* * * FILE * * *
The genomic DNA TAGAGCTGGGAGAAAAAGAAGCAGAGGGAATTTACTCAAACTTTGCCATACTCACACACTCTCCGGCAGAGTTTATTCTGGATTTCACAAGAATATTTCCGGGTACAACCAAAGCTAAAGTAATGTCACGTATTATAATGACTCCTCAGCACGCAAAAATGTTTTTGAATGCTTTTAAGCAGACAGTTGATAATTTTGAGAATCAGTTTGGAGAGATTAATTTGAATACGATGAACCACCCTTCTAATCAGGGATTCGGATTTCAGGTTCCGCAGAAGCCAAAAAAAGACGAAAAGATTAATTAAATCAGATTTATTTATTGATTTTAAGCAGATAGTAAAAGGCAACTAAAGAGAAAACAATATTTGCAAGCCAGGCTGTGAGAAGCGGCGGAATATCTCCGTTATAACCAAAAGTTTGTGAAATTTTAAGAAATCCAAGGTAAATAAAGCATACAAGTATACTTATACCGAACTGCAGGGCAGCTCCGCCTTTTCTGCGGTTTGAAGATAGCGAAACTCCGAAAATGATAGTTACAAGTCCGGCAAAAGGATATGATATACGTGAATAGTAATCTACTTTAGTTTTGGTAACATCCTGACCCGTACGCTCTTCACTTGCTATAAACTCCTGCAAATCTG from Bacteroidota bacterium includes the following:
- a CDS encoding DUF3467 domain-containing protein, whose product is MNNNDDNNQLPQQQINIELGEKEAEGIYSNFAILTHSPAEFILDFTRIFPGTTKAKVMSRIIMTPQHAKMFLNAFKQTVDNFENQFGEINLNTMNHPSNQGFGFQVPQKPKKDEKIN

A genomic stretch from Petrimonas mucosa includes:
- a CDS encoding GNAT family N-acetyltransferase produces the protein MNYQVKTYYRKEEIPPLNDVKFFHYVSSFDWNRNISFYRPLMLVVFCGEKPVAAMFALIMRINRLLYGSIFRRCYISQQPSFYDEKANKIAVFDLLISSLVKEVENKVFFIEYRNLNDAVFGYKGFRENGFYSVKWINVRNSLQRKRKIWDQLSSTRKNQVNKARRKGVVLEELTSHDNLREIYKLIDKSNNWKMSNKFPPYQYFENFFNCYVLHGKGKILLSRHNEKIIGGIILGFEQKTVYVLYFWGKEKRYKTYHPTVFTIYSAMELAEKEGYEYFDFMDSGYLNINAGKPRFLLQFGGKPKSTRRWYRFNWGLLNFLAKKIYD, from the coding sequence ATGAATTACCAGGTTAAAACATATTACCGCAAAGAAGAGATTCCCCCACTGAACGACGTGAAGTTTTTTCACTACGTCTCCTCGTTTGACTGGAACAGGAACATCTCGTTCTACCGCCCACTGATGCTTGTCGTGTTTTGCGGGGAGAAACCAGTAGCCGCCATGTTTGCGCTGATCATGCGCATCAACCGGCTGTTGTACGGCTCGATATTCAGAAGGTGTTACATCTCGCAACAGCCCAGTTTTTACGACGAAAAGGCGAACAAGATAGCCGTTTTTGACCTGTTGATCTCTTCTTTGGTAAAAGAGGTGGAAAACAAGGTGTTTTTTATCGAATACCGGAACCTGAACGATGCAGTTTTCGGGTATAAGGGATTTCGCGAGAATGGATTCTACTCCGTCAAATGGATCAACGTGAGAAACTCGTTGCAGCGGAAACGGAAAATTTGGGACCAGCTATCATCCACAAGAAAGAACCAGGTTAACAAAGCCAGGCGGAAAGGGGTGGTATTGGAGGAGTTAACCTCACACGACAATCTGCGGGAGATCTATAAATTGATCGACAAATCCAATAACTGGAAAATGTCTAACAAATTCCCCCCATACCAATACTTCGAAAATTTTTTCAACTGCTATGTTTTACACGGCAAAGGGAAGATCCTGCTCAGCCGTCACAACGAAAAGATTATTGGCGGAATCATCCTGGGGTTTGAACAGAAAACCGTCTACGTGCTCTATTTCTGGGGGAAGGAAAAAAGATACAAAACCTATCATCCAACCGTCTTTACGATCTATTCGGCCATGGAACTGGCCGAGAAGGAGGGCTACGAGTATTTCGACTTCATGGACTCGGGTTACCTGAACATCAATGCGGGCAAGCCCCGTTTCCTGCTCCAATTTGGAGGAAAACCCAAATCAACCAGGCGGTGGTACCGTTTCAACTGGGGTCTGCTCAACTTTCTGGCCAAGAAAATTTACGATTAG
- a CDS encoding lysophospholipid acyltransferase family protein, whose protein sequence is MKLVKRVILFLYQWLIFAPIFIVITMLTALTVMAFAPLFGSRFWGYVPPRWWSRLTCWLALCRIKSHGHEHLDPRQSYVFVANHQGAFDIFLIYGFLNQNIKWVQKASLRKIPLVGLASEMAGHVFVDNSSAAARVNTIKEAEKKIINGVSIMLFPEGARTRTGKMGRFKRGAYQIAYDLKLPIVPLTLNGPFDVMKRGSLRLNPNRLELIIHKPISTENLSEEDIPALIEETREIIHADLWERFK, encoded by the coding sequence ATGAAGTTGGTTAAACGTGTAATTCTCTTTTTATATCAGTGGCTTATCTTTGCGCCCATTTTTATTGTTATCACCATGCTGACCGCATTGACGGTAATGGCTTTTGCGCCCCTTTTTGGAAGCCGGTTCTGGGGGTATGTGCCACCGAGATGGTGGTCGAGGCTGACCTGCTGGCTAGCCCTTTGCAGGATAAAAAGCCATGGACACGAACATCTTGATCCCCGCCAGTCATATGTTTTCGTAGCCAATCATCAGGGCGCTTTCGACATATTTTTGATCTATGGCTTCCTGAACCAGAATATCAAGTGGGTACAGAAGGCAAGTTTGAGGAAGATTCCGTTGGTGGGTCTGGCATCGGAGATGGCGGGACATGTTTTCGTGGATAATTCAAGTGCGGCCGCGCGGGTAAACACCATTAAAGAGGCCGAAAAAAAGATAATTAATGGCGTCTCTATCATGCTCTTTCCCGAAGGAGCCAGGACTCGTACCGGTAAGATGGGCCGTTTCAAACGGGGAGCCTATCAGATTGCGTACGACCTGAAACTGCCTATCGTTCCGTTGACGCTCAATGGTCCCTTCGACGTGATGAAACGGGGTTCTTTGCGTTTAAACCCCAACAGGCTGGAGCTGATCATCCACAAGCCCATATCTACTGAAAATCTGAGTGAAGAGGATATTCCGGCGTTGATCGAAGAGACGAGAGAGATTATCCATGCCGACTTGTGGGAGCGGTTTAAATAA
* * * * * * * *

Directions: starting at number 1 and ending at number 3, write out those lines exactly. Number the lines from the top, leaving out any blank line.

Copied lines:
The genomic DNA TAGAGCTGGGAGAAAAAGAAGCAGAGGGAATTTACTCAAACTTTGCCATACTCACACACTCTCCGGCAGAGTTTATTCTGGATTTCACAAGAATATTTCCGGGTACAACCAAAGCTAAAGTAATGTCACGTATTATAATGACTCCTCAGCACGCAAAAATGTTTTTGAATGCTTTTAAGCAGACAGTTGATAATTTTGAGAATCAGTTTGGAGAGATTAATTTGAATACGATGAACCACCCTTCTAATCAGGGATTCGGATTTCAGGTTCCGCAGAAGCCAAAAAAAGACGAAAAGATTAATTAAATCAGATTTATTTATTGATTTTAAGCAGATAGTAAAAGGCAACTAAAGAGAAAACAATATTTGCAAGCCAGGCTGTGAGAAGCGGCGGAATATCTCCGTTATAACCAAAAGTTTGTGAAATTTTAAGAAATCCAAGGTAAATAAAGCATACAAGTATACTTATACCGAACTGCAGGGCAGCTCCGCCTTTTCTGCGGTTTGAAGATAGCGAAACTCCGAAAATGATAGTTACAAGTCCGGCAAAAGGATATGATATACGTGAATAGTAATCTACTTTAGTTTTGGTAACATCCTGACCCGTACGCTCTTCACTTGCTATAAACTCCTGCAAATCTG from Bacteroidota bacterium includes the following:
- a CDS encoding DUF3467 domain-containing protein, whose product is MNNNDDNNQLPQQQINIELGEKEAEGIYSNFAILTHSPAEFILDFTRIFPGTTKAKVMSRIIMTPQHAKMFLNAFKQTVDNFENQFGEINLNTMNHPSNQGFGFQVPQKPKKDEKIN

A genomic stretch from Petrimonas mucosa includes: